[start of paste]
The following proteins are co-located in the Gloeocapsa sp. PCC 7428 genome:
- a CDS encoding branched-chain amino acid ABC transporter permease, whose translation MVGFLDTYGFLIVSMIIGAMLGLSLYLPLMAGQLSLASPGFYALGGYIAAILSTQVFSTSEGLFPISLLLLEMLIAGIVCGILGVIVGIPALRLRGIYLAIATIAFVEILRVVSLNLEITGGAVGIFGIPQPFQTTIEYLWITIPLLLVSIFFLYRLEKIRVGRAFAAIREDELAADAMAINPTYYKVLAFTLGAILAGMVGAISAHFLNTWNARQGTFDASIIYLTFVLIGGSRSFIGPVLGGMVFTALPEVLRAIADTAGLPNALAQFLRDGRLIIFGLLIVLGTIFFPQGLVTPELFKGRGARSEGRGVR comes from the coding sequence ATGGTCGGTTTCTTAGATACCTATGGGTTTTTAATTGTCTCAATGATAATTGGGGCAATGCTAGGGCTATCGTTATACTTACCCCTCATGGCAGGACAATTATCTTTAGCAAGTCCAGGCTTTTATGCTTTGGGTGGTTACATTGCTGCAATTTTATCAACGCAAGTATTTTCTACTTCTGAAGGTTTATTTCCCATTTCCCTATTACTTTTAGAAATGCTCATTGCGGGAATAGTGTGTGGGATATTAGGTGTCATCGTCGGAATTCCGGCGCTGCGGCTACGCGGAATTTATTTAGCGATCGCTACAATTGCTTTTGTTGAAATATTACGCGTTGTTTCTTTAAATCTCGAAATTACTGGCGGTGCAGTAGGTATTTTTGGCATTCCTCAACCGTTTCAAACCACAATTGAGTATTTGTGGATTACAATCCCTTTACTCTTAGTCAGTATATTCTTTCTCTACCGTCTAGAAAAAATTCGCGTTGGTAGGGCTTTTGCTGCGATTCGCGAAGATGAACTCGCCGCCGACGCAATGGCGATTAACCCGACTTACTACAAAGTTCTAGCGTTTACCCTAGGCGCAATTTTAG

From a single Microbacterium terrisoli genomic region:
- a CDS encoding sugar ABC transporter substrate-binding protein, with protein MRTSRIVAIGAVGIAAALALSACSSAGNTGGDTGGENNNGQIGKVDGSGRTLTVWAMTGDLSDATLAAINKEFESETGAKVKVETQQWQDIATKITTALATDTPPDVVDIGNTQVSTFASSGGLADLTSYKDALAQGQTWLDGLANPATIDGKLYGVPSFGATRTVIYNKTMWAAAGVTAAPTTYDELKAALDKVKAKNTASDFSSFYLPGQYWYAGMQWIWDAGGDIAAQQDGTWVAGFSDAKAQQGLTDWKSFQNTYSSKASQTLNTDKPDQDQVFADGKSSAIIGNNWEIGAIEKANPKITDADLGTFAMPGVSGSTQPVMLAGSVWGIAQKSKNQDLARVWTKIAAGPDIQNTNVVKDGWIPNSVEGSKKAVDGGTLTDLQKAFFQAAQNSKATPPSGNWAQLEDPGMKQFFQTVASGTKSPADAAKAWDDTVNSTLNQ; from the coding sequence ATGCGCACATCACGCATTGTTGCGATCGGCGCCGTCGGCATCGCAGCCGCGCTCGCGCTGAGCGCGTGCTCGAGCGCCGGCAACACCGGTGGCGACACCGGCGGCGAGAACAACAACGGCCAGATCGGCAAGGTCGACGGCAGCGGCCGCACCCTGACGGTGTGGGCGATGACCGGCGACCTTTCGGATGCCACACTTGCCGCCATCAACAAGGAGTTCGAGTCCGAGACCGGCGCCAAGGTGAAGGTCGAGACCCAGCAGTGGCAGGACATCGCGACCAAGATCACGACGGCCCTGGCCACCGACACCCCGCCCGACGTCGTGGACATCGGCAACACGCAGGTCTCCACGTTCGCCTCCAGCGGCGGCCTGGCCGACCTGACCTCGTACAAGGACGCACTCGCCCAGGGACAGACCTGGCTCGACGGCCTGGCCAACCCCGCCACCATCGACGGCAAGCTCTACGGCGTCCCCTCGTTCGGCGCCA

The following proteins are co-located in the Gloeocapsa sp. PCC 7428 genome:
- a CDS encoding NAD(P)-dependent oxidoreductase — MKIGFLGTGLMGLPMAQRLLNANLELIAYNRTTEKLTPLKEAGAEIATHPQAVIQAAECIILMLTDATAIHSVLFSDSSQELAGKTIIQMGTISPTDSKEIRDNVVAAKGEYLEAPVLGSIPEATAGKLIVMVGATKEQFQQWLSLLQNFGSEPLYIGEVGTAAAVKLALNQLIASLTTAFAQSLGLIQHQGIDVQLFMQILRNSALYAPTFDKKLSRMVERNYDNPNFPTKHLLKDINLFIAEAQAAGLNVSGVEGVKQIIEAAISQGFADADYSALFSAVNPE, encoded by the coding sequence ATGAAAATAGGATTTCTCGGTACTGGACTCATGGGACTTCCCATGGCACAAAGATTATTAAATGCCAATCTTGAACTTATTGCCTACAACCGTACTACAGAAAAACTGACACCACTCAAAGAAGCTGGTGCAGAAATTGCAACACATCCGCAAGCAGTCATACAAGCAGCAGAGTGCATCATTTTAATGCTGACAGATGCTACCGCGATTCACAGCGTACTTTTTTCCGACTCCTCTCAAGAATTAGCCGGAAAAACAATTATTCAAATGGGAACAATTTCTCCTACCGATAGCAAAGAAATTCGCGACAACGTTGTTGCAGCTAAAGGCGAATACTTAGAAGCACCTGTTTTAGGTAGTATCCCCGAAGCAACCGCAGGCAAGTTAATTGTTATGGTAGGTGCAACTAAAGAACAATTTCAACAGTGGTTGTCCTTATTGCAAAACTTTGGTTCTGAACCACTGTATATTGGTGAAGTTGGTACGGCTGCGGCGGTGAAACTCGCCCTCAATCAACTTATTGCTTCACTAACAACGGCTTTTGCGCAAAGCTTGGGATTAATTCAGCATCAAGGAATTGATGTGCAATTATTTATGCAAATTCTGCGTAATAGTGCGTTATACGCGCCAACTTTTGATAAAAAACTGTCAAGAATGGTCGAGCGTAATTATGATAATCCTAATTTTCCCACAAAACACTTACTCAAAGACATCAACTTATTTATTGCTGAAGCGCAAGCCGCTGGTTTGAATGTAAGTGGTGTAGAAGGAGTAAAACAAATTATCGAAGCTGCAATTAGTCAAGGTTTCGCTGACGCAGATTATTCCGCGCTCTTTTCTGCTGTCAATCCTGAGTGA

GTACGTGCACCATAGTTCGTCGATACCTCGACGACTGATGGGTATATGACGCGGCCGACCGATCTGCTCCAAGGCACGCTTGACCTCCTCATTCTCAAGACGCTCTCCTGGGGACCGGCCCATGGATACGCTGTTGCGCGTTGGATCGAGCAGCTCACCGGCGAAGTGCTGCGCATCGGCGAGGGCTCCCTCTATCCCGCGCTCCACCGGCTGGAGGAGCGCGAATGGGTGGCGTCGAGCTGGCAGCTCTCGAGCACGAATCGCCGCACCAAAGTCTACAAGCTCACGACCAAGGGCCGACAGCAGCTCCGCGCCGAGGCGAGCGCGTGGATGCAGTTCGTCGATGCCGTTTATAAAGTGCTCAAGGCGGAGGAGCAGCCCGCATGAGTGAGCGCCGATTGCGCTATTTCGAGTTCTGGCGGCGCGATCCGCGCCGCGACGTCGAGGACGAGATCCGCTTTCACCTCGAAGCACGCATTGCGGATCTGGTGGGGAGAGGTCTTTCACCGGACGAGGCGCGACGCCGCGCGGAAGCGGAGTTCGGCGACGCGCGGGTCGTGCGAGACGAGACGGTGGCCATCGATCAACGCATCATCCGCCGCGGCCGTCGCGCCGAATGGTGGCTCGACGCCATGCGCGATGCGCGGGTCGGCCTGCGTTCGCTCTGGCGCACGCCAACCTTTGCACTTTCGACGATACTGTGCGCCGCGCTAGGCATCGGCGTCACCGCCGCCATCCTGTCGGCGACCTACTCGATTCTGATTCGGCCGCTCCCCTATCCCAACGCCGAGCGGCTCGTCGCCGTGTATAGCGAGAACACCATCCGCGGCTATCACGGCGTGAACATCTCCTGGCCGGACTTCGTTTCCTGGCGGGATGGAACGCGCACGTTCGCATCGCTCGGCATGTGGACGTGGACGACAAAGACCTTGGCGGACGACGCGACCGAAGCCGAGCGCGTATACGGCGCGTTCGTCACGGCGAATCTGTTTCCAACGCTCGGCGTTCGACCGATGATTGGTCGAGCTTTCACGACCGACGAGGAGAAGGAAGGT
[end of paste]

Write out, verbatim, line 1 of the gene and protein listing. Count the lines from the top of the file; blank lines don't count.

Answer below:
The following proteins are co-located in the Gloeocapsa sp. PCC 7428 genome: